Imagine, for a moment, that you’re a jet fighter. The message just came in that your country is under attack, and you’re shattering the speed of sound several times over in your rush to get to the enemy. And then you see it—a huge, flying weapon of the likes no one has ever seen before, wreaking havoc on your country with an endless spray of bomb after bomb. But you orders were specific: take out those enemy jets flying around “The Mothership.” Still, you think you can see a flaw in the design, a chink in the beast's armor. Perhaps you’re the only one who knows about it. Perhaps it’s up to you to save everyone. Images flash through your head—the captain hanging a medal over your neck before endless crowds cheering their heads off. Would it be moral for you to abandon the enemy jets and take out the mothership? The answer, of course, is no. But I still caught myself, in a sense, yanking on the yoke and bursting toward that mothership.
If this jet fighter did exist, the obvious question to ask him/her would be “What’s your motivation?” If the motivator was fame and glory, he would have abandoned his mission and tore off for the mothership. If the motivator was the betterment of his country, he would have stuck to his orders.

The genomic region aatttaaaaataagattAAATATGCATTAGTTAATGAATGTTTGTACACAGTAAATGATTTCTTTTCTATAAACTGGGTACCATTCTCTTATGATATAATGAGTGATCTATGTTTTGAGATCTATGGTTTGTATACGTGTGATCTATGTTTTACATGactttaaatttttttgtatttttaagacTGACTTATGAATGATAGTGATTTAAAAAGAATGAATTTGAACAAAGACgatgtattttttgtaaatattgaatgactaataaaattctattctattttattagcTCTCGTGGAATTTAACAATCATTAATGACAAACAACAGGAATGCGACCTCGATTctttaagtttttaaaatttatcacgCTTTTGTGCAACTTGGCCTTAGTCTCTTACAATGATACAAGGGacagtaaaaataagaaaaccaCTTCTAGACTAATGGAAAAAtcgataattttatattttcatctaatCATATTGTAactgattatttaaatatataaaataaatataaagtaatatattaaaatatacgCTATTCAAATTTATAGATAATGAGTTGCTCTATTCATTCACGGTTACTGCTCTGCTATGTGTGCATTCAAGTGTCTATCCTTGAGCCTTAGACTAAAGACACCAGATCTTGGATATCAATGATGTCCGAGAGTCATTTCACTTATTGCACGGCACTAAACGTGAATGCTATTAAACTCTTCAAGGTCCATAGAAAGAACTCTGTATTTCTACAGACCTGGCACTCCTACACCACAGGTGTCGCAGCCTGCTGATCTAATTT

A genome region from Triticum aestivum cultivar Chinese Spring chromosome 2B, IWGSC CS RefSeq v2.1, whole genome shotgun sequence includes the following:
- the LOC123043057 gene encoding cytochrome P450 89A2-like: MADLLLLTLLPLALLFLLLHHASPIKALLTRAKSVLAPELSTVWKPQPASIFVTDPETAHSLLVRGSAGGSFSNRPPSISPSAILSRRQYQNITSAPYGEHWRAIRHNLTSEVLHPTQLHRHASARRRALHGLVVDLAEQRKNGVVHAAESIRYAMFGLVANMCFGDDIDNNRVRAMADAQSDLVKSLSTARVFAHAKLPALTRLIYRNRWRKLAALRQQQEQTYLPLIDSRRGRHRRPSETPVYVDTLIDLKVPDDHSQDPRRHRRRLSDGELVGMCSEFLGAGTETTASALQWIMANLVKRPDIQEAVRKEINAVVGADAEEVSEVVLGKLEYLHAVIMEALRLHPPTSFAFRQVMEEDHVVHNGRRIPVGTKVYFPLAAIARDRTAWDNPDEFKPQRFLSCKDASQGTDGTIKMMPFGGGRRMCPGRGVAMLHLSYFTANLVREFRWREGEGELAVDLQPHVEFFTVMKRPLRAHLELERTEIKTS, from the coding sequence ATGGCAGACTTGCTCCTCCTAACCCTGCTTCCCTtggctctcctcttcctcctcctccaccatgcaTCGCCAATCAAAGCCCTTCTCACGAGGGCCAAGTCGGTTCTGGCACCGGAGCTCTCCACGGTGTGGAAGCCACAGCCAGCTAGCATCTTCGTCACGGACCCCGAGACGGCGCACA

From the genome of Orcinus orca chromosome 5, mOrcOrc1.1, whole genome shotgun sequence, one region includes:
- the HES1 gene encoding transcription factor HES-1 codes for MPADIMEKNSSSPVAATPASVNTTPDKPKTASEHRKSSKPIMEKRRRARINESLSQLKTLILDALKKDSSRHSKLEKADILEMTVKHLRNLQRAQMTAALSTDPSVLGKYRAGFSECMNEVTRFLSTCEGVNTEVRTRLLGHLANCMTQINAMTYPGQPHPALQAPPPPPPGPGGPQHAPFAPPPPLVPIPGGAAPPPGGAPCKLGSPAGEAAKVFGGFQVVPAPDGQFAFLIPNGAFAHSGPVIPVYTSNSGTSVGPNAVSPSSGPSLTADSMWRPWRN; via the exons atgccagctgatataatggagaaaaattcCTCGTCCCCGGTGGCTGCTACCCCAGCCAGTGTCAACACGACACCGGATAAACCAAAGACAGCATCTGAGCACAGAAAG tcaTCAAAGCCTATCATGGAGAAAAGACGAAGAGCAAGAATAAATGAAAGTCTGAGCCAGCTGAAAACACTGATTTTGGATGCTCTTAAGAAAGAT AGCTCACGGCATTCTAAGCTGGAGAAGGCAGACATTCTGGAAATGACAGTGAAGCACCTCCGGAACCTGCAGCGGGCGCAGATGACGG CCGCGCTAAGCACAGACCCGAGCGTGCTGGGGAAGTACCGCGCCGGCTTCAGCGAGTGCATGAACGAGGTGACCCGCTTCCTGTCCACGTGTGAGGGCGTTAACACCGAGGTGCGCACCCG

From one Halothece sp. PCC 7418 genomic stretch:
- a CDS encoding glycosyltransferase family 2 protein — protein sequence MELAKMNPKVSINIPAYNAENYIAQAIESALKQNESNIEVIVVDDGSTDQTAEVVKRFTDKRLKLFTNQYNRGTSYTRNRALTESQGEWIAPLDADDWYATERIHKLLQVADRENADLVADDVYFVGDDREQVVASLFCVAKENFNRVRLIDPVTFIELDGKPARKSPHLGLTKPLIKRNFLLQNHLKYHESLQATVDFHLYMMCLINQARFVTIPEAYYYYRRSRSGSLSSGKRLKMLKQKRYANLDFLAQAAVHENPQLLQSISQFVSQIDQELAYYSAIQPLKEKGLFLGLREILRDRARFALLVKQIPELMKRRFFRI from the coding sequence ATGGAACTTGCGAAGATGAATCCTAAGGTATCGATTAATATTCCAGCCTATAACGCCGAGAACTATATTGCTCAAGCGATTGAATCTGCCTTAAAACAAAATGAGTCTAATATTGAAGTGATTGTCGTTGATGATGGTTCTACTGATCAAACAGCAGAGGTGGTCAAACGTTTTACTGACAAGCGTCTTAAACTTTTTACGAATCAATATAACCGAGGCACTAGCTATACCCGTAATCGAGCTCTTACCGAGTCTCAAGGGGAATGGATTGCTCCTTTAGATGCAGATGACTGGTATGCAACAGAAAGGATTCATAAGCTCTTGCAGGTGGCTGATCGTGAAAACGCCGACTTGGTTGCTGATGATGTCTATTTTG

What sparked me to write on this topic was a recent post at the rebelution blog. The post talked about doing the little things for God as well as the big things. It’s good to do big things for God, but it’s also vital to be faithful with the charges he’s already given us—seek righteousness, feed your spirit with God’s word, take up your cross daily… If we abandon these smaller jets in order to go after the mothership, (write a book) our motivation is no longer to glorify God, but ourselves. We need to seek the accomplishment of our Father, nothing more and nothing less, whether that eventually leads to big or small things by a worldly measure.
In the well known parable of the talents, (Matthew 25:14-28) the servant who is faithful with what he is given, is given more, but not before he proves himself to be trustworthy with what he’s trusted with. He focuses on being faithful with the small amount of responsibility he’s given, and therefore is rewarded with a larger amount of responsibility.
I confess, blog friends, that in the past few days I haven’t been faithful with what I’ve been given. I ditched my mission and headed for the mothership; I dropped my talents and headed for the gambling table, fooling myself that it was for God. But no more. Now it’s time to rededicate myself to serving God and God alone. If my book is published, then it’s because God decided to trust me with that responsibility, and He might; I certainly couldn’t have gotten this far without Him, and feel that He has called me in that direction. In the meantime I have some fighter jets to tend to.
What To Do When Your Heart is Broken
27 minutes ago